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Addressing the systemic barriers to gender equity

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Last week I had the pleasure of speaking at Schroder’s International Women’s Day (IWD) event, discussing the theme of gender equity and how we can accelerate the growth of women in investment management with Kellie Wood, Schroder’s Deputy Head of Fixed Income Australia.

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Schroders, one of our Future IM/Pact industry partners, is firmly committed to redressing the gender imbalance within their organisation and industry-wide. They are implementing market-leading policies that not only offer equal opportunities to women, but break down systemic bias that has held women back from achieving their full career and financial potential.

This year’s IWD theme was #EmbraceEquity, and as I discussed in my last blog, the emphasis on equity rather than equality focuses us on the need to correct historical and structural barriers faced by women, rather than simply providing them with equal opportunities to men.

Superannuation is a great example of a system that offers equality, but not equity. While both genders have equal access and benefits under our superannuation system, female retirement savings are significantly lower than males across the country. This is because superannuation is linked to paid work, which overwhelmingly disadvantages women who are more likely to move in and out of paid work to have children or look after family.

Research released last week by Australia Institute’s Centre for Future Work found women in Australia earn $1m less on average over their lifetime than men and retire with around a third less superannuation. Closing the pay gap and financially supporting women as they transition in and out of the workforce is key.

I was impressed to hear about Schroder’s leading edge superannuation policy that pays full-time equivalent super contributions to part-time employees with children under six years old. This is on top of super for paid and unpaid parental leave. It acknowledges the sacrifice women often make to care for their young children while continuing to build their career and financial security.

Another of our industry partners, HESTA, recently commissioned research into the Commonwealth Parental Leave Pay scheme and found an estimated $2.8 billion in super savings will be forgone by those who take time out of the workforce to look after children, the vast majority of whom are women. Debby Blakey, HESTA Chief Executive believes adding super to the government parental leave scheme will significantly bolster women’s retirement savings and close the super gender gap.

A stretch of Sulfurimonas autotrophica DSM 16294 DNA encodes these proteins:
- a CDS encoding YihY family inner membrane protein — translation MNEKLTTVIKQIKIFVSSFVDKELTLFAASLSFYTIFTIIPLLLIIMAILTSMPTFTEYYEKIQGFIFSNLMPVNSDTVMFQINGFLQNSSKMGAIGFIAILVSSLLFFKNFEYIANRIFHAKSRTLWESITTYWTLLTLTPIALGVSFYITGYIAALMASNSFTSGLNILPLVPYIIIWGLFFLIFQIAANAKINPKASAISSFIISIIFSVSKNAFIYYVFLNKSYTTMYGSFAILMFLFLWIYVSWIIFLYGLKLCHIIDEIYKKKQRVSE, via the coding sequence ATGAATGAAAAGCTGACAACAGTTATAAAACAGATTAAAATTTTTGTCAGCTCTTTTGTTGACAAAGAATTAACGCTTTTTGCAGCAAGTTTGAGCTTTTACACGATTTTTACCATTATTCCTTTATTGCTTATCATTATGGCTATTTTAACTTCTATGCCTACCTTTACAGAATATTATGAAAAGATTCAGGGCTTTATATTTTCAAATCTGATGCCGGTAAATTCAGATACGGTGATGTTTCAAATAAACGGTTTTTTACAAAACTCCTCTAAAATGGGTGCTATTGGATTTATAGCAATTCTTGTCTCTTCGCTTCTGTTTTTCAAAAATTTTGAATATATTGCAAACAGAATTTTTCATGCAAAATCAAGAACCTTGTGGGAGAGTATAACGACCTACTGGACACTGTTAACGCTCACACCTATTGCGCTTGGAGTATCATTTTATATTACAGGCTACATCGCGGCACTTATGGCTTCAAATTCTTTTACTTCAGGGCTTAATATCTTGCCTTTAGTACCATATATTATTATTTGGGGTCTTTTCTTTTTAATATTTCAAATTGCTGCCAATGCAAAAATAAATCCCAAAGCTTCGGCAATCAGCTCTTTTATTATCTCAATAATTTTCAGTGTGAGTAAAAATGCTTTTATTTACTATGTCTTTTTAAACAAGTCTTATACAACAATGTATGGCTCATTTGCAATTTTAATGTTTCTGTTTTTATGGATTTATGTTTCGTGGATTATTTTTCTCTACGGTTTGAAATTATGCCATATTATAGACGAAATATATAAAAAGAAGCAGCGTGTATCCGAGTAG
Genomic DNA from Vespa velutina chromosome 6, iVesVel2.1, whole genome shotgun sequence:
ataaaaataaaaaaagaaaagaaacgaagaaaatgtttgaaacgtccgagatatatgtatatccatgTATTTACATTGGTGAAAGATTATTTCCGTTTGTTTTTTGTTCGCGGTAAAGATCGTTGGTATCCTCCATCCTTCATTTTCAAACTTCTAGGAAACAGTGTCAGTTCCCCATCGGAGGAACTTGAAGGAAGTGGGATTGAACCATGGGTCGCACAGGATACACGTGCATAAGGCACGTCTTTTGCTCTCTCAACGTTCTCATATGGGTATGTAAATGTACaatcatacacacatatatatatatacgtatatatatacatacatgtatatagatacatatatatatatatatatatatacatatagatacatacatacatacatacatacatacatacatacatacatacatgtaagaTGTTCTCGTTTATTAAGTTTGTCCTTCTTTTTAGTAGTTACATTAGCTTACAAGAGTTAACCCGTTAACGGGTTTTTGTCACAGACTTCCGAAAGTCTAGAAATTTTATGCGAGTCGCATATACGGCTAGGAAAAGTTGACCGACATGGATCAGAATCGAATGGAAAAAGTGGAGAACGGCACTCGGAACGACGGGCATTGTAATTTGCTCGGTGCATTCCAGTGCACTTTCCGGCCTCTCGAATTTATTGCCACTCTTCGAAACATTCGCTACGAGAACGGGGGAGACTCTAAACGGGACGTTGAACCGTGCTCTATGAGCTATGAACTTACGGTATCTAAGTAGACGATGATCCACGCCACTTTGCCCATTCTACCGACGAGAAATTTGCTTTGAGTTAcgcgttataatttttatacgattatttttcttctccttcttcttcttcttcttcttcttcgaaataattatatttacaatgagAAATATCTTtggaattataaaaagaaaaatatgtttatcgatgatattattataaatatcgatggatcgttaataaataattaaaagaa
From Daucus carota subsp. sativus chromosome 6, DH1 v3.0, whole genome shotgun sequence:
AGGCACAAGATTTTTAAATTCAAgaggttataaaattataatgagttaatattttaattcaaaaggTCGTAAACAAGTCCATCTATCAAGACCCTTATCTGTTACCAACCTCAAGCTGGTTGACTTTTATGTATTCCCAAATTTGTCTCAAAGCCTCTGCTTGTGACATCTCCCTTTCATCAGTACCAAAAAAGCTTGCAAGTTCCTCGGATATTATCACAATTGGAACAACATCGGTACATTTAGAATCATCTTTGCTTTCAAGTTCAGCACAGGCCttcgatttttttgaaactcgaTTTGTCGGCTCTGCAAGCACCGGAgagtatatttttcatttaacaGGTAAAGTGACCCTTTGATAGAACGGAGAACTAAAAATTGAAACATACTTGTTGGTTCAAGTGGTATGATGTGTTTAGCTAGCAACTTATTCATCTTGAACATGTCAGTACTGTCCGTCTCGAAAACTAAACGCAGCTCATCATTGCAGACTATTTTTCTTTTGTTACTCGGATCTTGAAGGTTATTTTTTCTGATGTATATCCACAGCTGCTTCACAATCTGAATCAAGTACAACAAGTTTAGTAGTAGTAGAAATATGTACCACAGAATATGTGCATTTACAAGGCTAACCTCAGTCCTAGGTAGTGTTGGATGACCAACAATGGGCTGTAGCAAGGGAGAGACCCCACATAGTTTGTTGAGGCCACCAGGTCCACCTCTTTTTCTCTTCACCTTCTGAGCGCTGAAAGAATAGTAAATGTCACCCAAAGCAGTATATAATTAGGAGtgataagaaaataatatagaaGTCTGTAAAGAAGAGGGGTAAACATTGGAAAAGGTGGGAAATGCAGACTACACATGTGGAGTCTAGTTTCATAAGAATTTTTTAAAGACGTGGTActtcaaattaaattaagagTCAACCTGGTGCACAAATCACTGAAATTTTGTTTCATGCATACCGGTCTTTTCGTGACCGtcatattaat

These are the kinds of proactive policies needed to start leveling the playing field for women.

Of course, gender inequity is not just a “women’s issue” and we need to bring men into the conversation and solutions. Sam Hallinan, CEO Schroders Australia believes one of the strongest ways to bolster gender equity in the workplace is by addressing gender inequity in the home. He has thrown his support behind The Fathering Project and extended secondary carers leave so fathers can take time off to bond with children and shoulder more of the parental care responsibilities.

“One of the best ways for organisations to play a role in addressing gender inequity is to create an environment where fathers spend as much time with their children as they can in the early years. Equality in the eyes of parents and their children is then normalised, and in turn this translates to accelerated changes to the systemic inequities in the workplace.”

Another impactful way to bring male leaders onboard with gender equity is to ensure they have skin in the game. Structured sponsorship programs that pair male leaders (sponsor) with female talent (sponsee) can open doors into traditionally male-dominated networks where promotions and emerging talent are informally discussed and deals are made. This requires leaders to put their reputational capital on the line and can often expose their own unconscious bias and ego-related insecurities.

Breaking down these personal barriers can have a flow on effect to colleagues and gender-biased cultural norms start to shift within an organisation. I am passionate about equipping leaders with the tools and insights to dissolve structural and cultural impediments that not only prevent women from ascending to the top, but hold male leaders back from their full potential and legacy too.

Reach out if you’d like to know more about our programs and how we can help your organisation #EmbraceEquity.

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Yolanda Beattie
Founder
Future IM/Pact
Future IM/Pact founder, Yolanda Beattie, brings a lifelong passion for inner work and the nature of consciousness to her leadership and teams development experiences, honed professionally over the past decade working with leaders and teams across a range of industries. Having spent the first 15 years of her career working in funds management, she combines her mindset development skills with industry insights to create powerful learning experiences grounded in practical application.

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